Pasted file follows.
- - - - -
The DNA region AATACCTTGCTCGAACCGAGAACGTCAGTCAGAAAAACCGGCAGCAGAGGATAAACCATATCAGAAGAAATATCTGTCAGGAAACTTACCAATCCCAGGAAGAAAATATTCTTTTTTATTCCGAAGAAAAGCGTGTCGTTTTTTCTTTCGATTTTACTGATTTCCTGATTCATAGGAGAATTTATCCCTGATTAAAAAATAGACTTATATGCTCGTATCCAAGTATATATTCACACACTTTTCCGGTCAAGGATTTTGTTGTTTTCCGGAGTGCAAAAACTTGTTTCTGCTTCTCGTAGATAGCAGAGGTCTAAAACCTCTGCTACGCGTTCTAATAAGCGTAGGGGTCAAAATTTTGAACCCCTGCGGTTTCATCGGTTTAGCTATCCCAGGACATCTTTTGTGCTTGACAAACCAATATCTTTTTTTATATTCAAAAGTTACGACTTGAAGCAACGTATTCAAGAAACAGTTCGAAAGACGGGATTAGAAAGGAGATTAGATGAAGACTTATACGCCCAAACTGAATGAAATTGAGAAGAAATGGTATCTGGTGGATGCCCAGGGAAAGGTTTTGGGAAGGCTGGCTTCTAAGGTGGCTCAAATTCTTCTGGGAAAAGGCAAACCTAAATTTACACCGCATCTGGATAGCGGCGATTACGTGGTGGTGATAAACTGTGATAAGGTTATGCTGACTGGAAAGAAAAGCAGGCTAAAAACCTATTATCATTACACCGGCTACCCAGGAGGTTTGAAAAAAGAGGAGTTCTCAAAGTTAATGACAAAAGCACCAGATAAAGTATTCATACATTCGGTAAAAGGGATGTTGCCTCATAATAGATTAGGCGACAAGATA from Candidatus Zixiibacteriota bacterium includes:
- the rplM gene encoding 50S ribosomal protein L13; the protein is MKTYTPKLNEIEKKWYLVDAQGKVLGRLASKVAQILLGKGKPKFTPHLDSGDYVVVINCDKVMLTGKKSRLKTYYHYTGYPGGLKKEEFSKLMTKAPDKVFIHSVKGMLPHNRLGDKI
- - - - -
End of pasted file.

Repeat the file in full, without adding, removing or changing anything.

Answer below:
The DNA region AATACCTTGCTCGAACCGAGAACGTCAGTCAGAAAAACCGGCAGCAGAGGATAAACCATATCAGAAGAAATATCTGTCAGGAAACTTACCAATCCCAGGAAGAAAATATTCTTTTTTATTCCGAAGAAAAGCGTGTCGTTTTTTCTTTCGATTTTACTGATTTCCTGATTCATAGGAGAATTTATCCCTGATTAAAAAATAGACTTATATGCTCGTATCCAAGTATATATTCACACACTTTTCCGGTCAAGGATTTTGTTGTTTTCCGGAGTGCAAAAACTTGTTTCTGCTTCTCGTAGATAGCAGAGGTCTAAAACCTCTGCTACGCGTTCTAATAAGCGTAGGGGTCAAAATTTTGAACCCCTGCGGTTTCATCGGTTTAGCTATCCCAGGACATCTTTTGTGCTTGACAAACCAATATCTTTTTTTATATTCAAAAGTTACGACTTGAAGCAACGTATTCAAGAAACAGTTCGAAAGACGGGATTAGAAAGGAGATTAGATGAAGACTTATACGCCCAAACTGAATGAAATTGAGAAGAAATGGTATCTGGTGGATGCCCAGGGAAAGGTTTTGGGAAGGCTGGCTTCTAAGGTGGCTCAAATTCTTCTGGGAAAAGGCAAACCTAAATTTACACCGCATCTGGATAGCGGCGATTACGTGGTGGTGATAAACTGTGATAAGGTTATGCTGACTGGAAAGAAAAGCAGGCTAAAAACCTATTATCATTACACCGGCTACCCAGGAGGTTTGAAAAAAGAGGAGTTCTCAAAGTTAATGACAAAAGCACCAGATAAAGTATTCATACATTCGGTAAAAGGGATGTTGCCTCATAATAGATTAGGCGACAAGATA from Candidatus Zixiibacteriota bacterium includes:
- the rplM gene encoding 50S ribosomal protein L13; the protein is MKTYTPKLNEIEKKWYLVDAQGKVLGRLASKVAQILLGKGKPKFTPHLDSGDYVVVINCDKVMLTGKKSRLKTYYHYTGYPGGLKKEEFSKLMTKAPDKVFIHSVKGMLPHNRLGDKI